Brent falls towards $55 as rally fades on inventory build2 min read . Updated: 19 Mar 2015, 05:08 PM IST
US crude stocks at Cushing, Oklahoma at record high; dollar extends fall as market sees slower US rate lift-off
Singapore: Brent crude futures fell towards $55 a barrel on Thursday following a bigger than expected crude stock build in the US that fuelled concerns of an oversupply in the world’s largest oil consumer.
US oil prices partly reversed Wednesday’s steep gains on a tumbling dollar after the Federal Reserve signalled a slower pace of interest rate hikes.
Brent crude for May delivery fell 52 cents to $55.39 a barrel by 12:45pm, after jumping as much as 6% in the previous session.
US crude for April delivery fell by $1.08 to $43.58 a barrel, after hitting a low of $43.40.
“The harsh reality of last night’s build in inventory is starting to set in on oil prices," said Ric Spooner, chief market analyst at Sydney’s CMC Markets.
US crude stocks rose by 9.6 million barrels last week, nearly three times analysts’ expectations, data from the Energy Information Administration (EIA) showed on Wednesday.
Crude stocks at the Cushing, Oklahoma, delivery hub rose by 2.865 million barrels to 54.4 million barrels, a record since the EIA began tracking inventories at the delivery point for the US light sweet crude futures contract traded on the New York Mercantile Exchange.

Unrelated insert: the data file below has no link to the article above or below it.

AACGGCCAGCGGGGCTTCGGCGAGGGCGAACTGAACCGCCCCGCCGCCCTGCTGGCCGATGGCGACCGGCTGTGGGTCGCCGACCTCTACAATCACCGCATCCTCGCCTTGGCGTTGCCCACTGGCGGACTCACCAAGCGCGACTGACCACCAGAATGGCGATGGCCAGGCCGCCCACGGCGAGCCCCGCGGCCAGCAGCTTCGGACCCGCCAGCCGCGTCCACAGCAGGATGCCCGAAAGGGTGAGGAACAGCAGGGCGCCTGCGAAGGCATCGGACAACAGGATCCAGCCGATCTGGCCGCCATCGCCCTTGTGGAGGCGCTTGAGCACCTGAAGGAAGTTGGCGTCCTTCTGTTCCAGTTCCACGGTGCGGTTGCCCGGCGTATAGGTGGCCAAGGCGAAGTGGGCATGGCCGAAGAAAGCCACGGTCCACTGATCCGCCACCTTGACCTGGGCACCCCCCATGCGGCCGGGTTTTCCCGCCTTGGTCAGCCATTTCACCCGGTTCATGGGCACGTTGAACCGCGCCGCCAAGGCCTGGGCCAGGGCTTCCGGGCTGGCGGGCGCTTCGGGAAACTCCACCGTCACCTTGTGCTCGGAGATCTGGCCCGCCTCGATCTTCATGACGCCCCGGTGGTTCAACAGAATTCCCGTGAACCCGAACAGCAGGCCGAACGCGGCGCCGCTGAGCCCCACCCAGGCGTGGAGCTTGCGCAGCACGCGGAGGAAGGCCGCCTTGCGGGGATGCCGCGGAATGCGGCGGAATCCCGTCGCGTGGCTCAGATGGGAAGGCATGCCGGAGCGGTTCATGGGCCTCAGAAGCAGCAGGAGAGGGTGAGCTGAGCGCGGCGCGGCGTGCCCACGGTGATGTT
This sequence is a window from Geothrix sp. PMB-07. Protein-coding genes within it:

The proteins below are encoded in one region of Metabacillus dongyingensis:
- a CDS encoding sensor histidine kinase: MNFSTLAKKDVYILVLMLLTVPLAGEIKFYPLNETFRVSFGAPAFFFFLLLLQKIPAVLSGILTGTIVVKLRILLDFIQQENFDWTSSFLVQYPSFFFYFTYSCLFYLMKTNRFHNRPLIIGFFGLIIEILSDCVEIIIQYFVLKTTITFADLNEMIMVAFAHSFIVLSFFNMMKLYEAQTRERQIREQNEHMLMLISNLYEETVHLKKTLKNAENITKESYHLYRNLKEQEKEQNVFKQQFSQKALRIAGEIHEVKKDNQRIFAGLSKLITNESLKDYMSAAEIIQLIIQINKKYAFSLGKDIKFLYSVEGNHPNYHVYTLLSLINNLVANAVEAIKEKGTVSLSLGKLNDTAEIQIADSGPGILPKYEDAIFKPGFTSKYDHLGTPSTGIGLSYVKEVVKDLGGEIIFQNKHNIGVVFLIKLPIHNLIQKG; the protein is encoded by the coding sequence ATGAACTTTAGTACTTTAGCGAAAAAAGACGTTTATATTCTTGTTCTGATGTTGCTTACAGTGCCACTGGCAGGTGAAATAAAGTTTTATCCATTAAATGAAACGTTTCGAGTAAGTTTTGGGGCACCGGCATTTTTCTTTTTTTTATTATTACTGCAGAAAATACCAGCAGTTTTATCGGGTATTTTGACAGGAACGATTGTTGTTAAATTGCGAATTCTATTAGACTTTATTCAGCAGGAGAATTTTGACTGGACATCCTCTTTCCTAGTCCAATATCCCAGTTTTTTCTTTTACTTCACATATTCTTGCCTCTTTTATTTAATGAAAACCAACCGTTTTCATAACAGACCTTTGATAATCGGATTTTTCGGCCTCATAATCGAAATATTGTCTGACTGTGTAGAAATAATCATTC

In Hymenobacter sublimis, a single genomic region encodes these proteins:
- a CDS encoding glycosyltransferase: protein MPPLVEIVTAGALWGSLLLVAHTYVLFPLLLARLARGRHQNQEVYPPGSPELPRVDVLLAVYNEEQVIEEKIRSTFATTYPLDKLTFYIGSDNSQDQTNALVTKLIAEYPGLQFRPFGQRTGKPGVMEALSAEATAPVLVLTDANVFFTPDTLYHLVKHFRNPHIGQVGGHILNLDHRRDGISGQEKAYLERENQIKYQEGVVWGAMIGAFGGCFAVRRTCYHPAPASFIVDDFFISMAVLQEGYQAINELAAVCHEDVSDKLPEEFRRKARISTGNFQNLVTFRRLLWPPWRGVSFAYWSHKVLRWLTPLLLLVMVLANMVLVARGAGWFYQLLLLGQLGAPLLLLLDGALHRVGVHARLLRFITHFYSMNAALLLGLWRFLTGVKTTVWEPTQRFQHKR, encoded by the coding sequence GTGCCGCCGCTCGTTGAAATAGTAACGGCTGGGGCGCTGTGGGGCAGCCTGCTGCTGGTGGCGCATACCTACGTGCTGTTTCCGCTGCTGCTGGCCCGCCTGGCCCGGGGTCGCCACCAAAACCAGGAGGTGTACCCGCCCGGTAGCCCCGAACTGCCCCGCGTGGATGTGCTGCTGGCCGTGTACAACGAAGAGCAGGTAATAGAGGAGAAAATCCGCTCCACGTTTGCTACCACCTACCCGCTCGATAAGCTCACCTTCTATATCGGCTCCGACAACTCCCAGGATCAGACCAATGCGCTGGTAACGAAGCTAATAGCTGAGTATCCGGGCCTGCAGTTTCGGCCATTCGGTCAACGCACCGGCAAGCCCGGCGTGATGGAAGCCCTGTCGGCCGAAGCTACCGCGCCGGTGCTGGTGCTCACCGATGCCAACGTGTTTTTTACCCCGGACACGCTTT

“The weaker US dollar was supportive of commodity prices but another big build in inventory might mean the upside on oil prices is limited until there is some turnaround in US oil production," said Spooner.
Oil prices had soared on Wednesday as the US dollar fell after the Federal Reserve indicated it preferred a more gradual path to normalizing US interest rates despite being open to the first rate hike in almost a decade.
A weaker dollar usually supports oil prices because it makes commodities denominated in the dollar cheaper for holders of other currencies.
A pushback in the timing of US interest rate hikes would give oil producers more breathing space for financing, Daniel Ang, an analyst at Phillip Futures, said in a note.
“What this means is that although yesterday’s weakening of the US dollar gave some upward push to oil prices, this effect will eventually dissipate," Ang wrote.
“Oil producers (will be) able to expand their businesses or even tide across this period of low prices with cheaper financing."
China, the world’s second-largest oil consumer, could trim oil purchases as its petroleum reserves reach capacity and oil refiners cut production, a move that could exacerbate the global glut of oil. Reuters